Palo Alto Weekly 22nd Annual Short Story
Third Place Adult
by Shelly King
I know what I saw. I don’t care what anybody else has to say about it. It’s that Flora out there at Stone Cabin you aught to be talking to. She’s got everybody between Quartzsize and Yuma thinking she’s just this tough old bird living out in the desert alone with no electricity or inside plumbing. It’s 1993 for Christ’s sake! What’s she doing living out there like that? What’s she to do when a storm comes up, like the whiteout that was heading her way that night? I was just trying to do her a kindness by looking out for her. The desert turns hungry in those storms. It’ll swallow you whole while you’re still breathing.
I’m just too nice, that’s all. The only reason I went out there to check up on Flora was because Jim McGill asked me to. That’s the kind of man I am, a friend to people. I’d give anyone my last cigarette, or buy them a beer if they needed one bad enough, or bail them out of County. I’d be a rich man if I hadn’t spent so much helping people out. So when McGill told me over coffee one morning that he needed someone to check in on Flora out at Stone Cabin while he was up in Phoenix getting a new hip, I didn’t bat an eye. We look out for each other on the desert.
Now I’ll own up to the fact that I didn’t get around to it for a couple of days. But when I saw that storm coming in the horizon, I thought I’d best make it over there. It at least gave me an excuse not to go home. I’d been on the desert all day, just driving around in my pick-up with a cooler full of Coors while back at the house, my woman Estelle tried to bribe forgiveness out of a grown daughter who was never going to give it. I didn’t need to see that.
When I turned off 95 onto the trail that led out to Stone Cabin, the horizon was an angry orange from all the sand that had been whipped up by the wind. The sky looked full of fire. It made me feel young. I pressed harder on the gas and rushed into the storm. Jake Collins and I used to do this, back in high school. Every time a storm came up, we’d sneak out with my dad’s pick-up, and while one of us was driving, the other would stand in the truck bed, belly flat against the cab’s back window, holding onto the rail on the truck’s roof. It felt like you were riding a team of wild horses into Hell and when you’re 17, that makes you feel like God. But all that ended when Jake stole Dad’s pick-up and ran off after a fight with his folks. Not long after that, I dropped out of school and joined the Service myself. I thought I’d seen the last of this desert, but I ended up back here last year. I guess I just ran out of places to go.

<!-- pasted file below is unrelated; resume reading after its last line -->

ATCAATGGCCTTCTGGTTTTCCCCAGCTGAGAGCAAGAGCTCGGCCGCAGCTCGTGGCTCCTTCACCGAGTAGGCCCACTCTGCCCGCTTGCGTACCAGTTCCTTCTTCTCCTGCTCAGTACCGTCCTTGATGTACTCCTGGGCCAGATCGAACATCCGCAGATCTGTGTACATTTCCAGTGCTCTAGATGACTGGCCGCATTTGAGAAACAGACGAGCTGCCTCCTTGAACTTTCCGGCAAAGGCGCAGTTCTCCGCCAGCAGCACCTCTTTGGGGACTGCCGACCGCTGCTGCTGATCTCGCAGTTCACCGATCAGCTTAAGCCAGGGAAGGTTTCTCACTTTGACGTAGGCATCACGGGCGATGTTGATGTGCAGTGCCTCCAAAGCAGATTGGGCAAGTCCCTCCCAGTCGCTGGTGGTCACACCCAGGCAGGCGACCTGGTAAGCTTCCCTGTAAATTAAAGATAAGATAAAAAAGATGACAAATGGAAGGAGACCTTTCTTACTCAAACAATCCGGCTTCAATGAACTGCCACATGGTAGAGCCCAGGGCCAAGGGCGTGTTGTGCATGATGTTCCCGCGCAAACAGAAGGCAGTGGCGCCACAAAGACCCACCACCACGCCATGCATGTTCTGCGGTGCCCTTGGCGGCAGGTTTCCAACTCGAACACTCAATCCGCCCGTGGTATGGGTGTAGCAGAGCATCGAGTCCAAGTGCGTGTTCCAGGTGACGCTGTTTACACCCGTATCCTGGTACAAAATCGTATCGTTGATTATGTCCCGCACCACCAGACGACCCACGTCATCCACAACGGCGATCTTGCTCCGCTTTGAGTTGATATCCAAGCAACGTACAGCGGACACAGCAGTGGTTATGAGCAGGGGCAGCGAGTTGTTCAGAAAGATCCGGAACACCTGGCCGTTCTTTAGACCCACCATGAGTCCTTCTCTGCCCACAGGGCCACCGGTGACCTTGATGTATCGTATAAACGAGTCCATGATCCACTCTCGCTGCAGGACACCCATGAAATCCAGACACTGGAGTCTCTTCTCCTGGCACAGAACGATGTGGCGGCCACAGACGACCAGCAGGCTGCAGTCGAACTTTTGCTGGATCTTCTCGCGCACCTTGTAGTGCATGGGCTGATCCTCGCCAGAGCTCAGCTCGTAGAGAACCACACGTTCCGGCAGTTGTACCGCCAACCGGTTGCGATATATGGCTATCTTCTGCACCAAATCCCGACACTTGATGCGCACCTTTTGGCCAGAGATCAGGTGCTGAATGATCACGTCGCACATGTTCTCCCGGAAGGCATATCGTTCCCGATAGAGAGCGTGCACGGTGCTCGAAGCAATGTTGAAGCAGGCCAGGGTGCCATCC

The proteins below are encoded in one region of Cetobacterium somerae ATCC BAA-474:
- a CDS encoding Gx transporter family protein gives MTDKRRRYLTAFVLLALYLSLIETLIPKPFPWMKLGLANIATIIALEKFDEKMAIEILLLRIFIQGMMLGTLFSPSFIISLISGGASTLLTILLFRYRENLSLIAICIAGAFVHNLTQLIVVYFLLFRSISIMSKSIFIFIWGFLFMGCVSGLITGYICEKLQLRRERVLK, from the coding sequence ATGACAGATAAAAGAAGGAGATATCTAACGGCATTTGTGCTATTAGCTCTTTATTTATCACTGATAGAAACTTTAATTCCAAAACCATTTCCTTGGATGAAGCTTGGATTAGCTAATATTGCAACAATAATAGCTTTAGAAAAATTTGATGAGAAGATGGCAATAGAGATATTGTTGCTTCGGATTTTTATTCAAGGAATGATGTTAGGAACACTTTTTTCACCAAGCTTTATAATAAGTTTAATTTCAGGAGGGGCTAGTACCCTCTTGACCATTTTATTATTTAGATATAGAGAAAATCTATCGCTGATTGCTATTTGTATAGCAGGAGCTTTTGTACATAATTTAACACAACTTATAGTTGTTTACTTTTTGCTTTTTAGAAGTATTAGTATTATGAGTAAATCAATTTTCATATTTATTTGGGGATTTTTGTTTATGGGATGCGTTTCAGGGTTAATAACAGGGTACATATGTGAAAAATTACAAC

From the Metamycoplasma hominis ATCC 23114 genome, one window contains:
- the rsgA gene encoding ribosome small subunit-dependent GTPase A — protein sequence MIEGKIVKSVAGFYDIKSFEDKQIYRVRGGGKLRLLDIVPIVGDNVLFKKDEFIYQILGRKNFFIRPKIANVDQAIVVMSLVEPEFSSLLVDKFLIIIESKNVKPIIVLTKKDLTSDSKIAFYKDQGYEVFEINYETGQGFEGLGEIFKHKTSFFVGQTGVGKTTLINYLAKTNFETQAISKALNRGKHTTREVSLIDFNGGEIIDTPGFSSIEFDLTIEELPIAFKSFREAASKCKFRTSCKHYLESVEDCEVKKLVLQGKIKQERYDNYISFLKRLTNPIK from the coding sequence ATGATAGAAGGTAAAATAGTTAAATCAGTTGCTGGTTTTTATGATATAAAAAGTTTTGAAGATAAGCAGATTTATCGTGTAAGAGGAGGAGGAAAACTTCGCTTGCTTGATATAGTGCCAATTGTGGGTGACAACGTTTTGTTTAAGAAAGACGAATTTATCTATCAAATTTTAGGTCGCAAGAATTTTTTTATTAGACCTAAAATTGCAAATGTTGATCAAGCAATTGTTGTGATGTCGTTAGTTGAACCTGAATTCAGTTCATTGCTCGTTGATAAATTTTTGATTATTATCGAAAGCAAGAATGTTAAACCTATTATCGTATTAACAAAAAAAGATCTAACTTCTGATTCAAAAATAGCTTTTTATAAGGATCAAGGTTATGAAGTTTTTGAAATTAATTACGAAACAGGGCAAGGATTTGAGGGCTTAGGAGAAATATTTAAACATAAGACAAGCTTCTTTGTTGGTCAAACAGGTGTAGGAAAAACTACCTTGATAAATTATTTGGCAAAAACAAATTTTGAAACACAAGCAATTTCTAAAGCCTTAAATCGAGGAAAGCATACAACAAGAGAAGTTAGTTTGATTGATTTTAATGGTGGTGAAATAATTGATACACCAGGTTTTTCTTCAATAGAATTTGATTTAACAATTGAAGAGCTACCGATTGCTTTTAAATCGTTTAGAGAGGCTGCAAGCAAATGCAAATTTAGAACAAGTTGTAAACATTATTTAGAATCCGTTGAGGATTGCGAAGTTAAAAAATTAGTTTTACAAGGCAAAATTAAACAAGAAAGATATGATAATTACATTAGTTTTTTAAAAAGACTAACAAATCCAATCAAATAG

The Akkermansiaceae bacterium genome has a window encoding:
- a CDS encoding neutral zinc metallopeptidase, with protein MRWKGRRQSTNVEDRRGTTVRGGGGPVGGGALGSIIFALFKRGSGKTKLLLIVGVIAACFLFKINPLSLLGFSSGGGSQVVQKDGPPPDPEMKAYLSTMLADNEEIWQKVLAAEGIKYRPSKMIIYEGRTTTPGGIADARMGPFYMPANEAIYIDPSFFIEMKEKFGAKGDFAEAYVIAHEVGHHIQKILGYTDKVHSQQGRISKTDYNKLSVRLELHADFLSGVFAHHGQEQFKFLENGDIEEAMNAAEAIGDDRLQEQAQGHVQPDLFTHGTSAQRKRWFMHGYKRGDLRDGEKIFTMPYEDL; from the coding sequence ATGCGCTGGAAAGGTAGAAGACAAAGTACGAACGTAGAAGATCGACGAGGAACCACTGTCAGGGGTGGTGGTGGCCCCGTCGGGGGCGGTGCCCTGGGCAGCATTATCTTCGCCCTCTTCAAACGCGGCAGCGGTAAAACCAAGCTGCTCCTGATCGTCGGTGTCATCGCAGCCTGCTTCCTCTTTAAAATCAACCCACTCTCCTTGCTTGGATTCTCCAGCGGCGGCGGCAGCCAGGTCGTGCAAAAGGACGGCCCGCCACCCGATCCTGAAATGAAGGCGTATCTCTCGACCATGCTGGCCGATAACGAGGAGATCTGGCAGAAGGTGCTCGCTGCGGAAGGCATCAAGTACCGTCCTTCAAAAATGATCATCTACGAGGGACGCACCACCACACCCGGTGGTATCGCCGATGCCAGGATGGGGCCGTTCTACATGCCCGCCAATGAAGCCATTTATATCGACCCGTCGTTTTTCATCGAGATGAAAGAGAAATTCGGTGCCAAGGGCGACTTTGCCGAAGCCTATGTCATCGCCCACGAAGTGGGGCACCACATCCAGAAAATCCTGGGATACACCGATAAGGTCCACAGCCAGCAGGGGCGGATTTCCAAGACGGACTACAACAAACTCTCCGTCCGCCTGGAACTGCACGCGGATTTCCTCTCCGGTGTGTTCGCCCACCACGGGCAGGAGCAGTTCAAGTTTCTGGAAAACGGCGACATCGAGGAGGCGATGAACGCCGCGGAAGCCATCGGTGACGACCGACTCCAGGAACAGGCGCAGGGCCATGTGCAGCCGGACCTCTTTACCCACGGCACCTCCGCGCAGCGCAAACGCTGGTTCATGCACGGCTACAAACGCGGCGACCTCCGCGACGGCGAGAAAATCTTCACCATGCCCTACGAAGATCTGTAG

There wasn’t much left of the gas station and eating place Flora had set up with her sister Billy years ago. Stone Cabin used to be a place were everyone stopped between Quartzsize and Yuma, even way back in the Pony Express days. It was the only water for miles, and in the 60s, the only place for gas, too. Jake and I used to fill up out here when we were out with the truck. There was even one time when Flora put us to chores, picking up droppings left by the wild burros that roamed around the place at night, as barter for a tank of gas we’d pumped but couldn’t pay for. Jake said we aught to just run off on her. But I said no. Flora was old even then and it wasn’t right doing that to an old woman.
I was limping a bit from driving all day as I walked up the Stone Cabin’s steps. A wood walkway stretched around the cabin and it echoed under my boots. The orange burn in the sky was mostly gone with the sun setting, but I could still see how grey and parched the door to Stone Cabin was. I wasn’t all that sure it wouldn’t split apart when I knocked on it. I wasn’t all that sure Flora would answer. But I needed to get inside. My right leg felt like it would give out bracing me up against the wind. And that sand. I could feel it down in my throat, scraping its way to my belly. I figured I’d be pissing sand the next day. I banged on the door a time or two and yelled at Flora over the wind. I yelled my name and told her McGill had sent me out here to check on her. And when she opened the door, she opened it wide like she’d been waiting on me.